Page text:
Systemic inflammation: a key factor in the pathogenesis of cardiovascular complications in obstructive sleep apnoea syndrome?

Hdl Handle:
http://hdl.handle.net/10147/207616
Title:
Systemic inflammation: a key factor in the pathogenesis of cardiovascular complications in obstructive sleep apnoea syndrome?
Authors:
Ryan, S; Taylor, C T; McNicholas, W T
Affiliation:
Sleep Research Laboratory, St Vincent's University Hospital, Dublin, Ireland.
Citation:
Thorax. 2009 Jul;64(7):631-6.
Journal:
Thorax
Issue Date:
1-Feb-2012
URI:
http://hdl.handle.net/10147/207616
DOI:
10.1136/thx.2008.105577
PubMed ID:
19561283
Abstract:
Obstructive sleep apnoea syndrome (OSAS) is a highly prevalent disease and is recognised as a major public health burden. Large-scale epidemiological studies have demonstrated an independent relationship between OSAS and various cardiovascular disorders. The pathogenesis of cardiovascular complications in OSAS is not completely understood but a multifactorial aetiology is likely. Inflammatory processes have emerged as critical in the pathogenesis of atherosclerosis at all stages of atheroma formation. Increased levels of various circulating markers of inflammation including tumour necrosis factor alpha (TNFalpha), interleukin 6 (IL6), IL-8 and C-reactive protein (CRP) have been reported as associated with future cardiovascular risk. There is increasing evidence of elevated inflammatory markers in OSAS with a significant fall after effective treatment with continuous positive airway pressure. This evidence is particularly strong for TNFalpha, whereas studies on IL6 and CRP have yielded conflicting results possibly due to the confounding effects of obesity. Cell culture and animal studies have significantly contributed to our understanding of the underlying mechanisms of the association between OSAS and inflammation. Intermittent hypoxia, the hallmark of OSAS, results in activation of pro-inflammatory transcription factors such as nuclear factor kappa B (NF-kappaB) and activator protein (AP)-1. These promote activation of various inflammatory cells, particularly lymphocytes and monocytes, with the downstream consequence of expression of pro-inflammatory mediators that may lead to endothelial dysfunction. This review provides a critical analysis of the current evidence for an association between OSAS, inflammation and cardiovascular disease, discusses basic mechanisms that may be responsible for this association and proposes future research possibilities.
Language:
eng
MeSH:
Cardiovascular Diseases/*etiology; Humans; Inflammation/*complications; Inflammation Mediators/blood; Obesity/complications; Sleep Apnea, Obstructive/blood/*complications
ISSN:
1468-3296 (Electronic); 0040-6376 (Linking)

Full metadata record

DC FieldValue Language
dc.contributor.authorRyan, Sen_GB
dc.contributor.authorTaylor, C Ten_GB
dc.contributor.authorMcNicholas, W Ten_GB
dc.date.accessioned2012-02-01T10:32:58Z-
dc.date.available2012-02-01T10:32:58Z-
dc.date.issued2012-02-01T10:32:58Z-
dc.identifier.citationThorax. 2009 Jul;64(7):631-6.en_GB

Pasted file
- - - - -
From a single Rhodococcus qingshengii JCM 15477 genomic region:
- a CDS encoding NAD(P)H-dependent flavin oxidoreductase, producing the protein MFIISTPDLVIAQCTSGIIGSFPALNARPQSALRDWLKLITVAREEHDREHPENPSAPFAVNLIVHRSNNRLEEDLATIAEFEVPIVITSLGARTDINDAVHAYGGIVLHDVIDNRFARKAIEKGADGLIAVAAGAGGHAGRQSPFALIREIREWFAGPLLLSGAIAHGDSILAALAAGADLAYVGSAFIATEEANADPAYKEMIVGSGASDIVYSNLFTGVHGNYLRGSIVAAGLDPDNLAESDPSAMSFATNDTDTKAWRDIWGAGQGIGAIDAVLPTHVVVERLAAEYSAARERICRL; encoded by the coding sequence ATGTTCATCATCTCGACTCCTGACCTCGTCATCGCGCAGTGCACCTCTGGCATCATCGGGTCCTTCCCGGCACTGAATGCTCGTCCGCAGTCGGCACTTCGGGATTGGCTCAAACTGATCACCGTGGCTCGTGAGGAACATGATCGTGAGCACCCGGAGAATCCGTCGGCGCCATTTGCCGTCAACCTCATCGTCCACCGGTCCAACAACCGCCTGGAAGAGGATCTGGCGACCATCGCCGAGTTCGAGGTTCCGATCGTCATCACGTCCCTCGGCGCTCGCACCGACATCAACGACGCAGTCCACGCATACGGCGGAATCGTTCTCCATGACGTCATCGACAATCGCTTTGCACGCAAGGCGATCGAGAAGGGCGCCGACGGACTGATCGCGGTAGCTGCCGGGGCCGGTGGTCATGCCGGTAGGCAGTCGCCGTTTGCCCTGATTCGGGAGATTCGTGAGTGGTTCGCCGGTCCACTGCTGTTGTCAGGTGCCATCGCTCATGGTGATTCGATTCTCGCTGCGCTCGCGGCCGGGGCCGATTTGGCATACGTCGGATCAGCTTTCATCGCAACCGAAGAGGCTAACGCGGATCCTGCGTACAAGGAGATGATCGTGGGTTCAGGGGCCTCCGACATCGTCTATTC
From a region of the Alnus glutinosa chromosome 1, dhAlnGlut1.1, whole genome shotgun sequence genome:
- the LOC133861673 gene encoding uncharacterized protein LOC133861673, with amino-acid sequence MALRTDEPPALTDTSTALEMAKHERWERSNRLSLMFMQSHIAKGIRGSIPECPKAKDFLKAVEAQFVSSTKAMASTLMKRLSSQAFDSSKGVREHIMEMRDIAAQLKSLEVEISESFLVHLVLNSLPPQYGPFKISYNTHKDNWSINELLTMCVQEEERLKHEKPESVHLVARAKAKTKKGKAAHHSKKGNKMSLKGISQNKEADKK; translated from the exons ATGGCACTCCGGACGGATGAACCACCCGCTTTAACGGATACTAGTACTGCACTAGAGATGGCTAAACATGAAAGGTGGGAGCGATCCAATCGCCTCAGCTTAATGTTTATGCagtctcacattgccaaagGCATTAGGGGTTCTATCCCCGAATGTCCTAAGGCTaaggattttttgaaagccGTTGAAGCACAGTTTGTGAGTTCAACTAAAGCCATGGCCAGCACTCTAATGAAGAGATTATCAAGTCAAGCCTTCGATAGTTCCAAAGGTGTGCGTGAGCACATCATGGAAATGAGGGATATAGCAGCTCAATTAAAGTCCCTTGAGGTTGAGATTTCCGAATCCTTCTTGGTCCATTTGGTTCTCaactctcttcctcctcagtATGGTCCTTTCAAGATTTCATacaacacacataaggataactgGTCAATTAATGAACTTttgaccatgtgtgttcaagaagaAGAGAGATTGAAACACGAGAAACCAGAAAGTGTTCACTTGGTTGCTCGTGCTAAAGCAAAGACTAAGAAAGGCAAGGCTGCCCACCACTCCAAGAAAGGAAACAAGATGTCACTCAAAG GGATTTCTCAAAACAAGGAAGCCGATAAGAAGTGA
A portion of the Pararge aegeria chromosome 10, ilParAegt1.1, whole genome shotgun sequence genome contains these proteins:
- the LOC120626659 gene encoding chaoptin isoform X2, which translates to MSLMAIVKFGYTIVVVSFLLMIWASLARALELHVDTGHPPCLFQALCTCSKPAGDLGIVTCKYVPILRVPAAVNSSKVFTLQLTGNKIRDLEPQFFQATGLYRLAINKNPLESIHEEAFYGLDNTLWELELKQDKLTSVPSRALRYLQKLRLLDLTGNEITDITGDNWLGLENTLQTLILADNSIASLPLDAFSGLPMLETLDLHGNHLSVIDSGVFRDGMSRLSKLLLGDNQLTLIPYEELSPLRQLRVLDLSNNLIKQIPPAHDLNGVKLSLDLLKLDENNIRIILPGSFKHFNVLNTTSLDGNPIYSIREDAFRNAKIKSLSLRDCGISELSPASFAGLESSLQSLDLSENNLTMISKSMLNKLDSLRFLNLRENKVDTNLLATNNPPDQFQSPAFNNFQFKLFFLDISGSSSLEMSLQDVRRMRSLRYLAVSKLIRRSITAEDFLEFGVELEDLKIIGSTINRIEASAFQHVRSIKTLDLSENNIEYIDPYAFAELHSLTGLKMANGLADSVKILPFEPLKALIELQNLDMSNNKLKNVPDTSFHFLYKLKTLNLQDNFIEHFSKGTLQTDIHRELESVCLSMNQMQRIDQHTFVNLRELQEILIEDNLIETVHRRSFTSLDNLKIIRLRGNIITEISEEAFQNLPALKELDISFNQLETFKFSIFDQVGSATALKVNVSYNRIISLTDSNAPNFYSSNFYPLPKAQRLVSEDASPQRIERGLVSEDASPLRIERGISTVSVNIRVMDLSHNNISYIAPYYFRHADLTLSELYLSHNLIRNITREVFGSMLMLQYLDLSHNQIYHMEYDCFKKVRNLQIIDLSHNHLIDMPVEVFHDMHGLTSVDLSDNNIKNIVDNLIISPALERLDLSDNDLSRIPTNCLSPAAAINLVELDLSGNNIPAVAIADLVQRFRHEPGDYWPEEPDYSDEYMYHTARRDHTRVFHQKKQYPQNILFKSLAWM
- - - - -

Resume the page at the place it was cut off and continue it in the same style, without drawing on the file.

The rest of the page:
dc.identifier.issn1468-3296 (Electronic)en_GB
dc.identifier.issn0040-6376 (Linking)en_GB
dc.identifier.pmid19561283en_GB
dc.identifier.doi10.1136/thx.2008.105577en_GB
dc.identifier.urihttp://hdl.handle.net/10147/207616-
dc.description.abstractObstructive sleep apnoea syndrome (OSAS) is a highly prevalent disease and is recognised as a major public health burden. Large-scale epidemiological studies have demonstrated an independent relationship between OSAS and various cardiovascular disorders. The pathogenesis of cardiovascular complications in OSAS is not completely understood but a multifactorial aetiology is likely. Inflammatory processes have emerged as critical in the pathogenesis of atherosclerosis at all stages of atheroma formation. Increased levels of various circulating markers of inflammation including tumour necrosis factor alpha (TNFalpha), interleukin 6 (IL6), IL-8 and C-reactive protein (CRP) have been reported as associated with future cardiovascular risk. There is increasing evidence of elevated inflammatory markers in OSAS with a significant fall after effective treatment with continuous positive airway pressure. This evidence is particularly strong for TNFalpha, whereas studies on IL6 and CRP have yielded conflicting results possibly due to the confounding effects of obesity. Cell culture and animal studies have significantly contributed to our understanding of the underlying mechanisms of the association between OSAS and inflammation. Intermittent hypoxia, the hallmark of OSAS, results in activation of pro-inflammatory transcription factors such as nuclear factor kappa B (NF-kappaB) and activator protein (AP)-1. These promote activation of various inflammatory cells, particularly lymphocytes and monocytes, with the downstream consequence of expression of pro-inflammatory mediators that may lead to endothelial dysfunction. This review provides a critical analysis of the current evidence for an association between OSAS, inflammation and cardiovascular disease, discusses basic mechanisms that may be responsible for this association and proposes future research possibilities.en_GB
dc.language.isoengen_GB
dc.subject.meshCardiovascular Diseases/*etiologyen_GB
dc.subject.meshHumansen_GB
dc.subject.meshInflammation/*complicationsen_GB
dc.subject.meshInflammation Mediators/blooden_GB
dc.subject.meshObesity/complicationsen_GB
dc.subject.meshSleep Apnea, Obstructive/blood/*complicationsen_GB
dc.titleSystemic inflammation: a key factor in the pathogenesis of cardiovascular complications in obstructive sleep apnoea syndrome?en_GB
dc.contributor.departmentSleep Research Laboratory, St Vincent's University Hospital, Dublin, Ireland.en_GB
dc.identifier.journalThoraxen_GB
dc.description.provinceLeinster-
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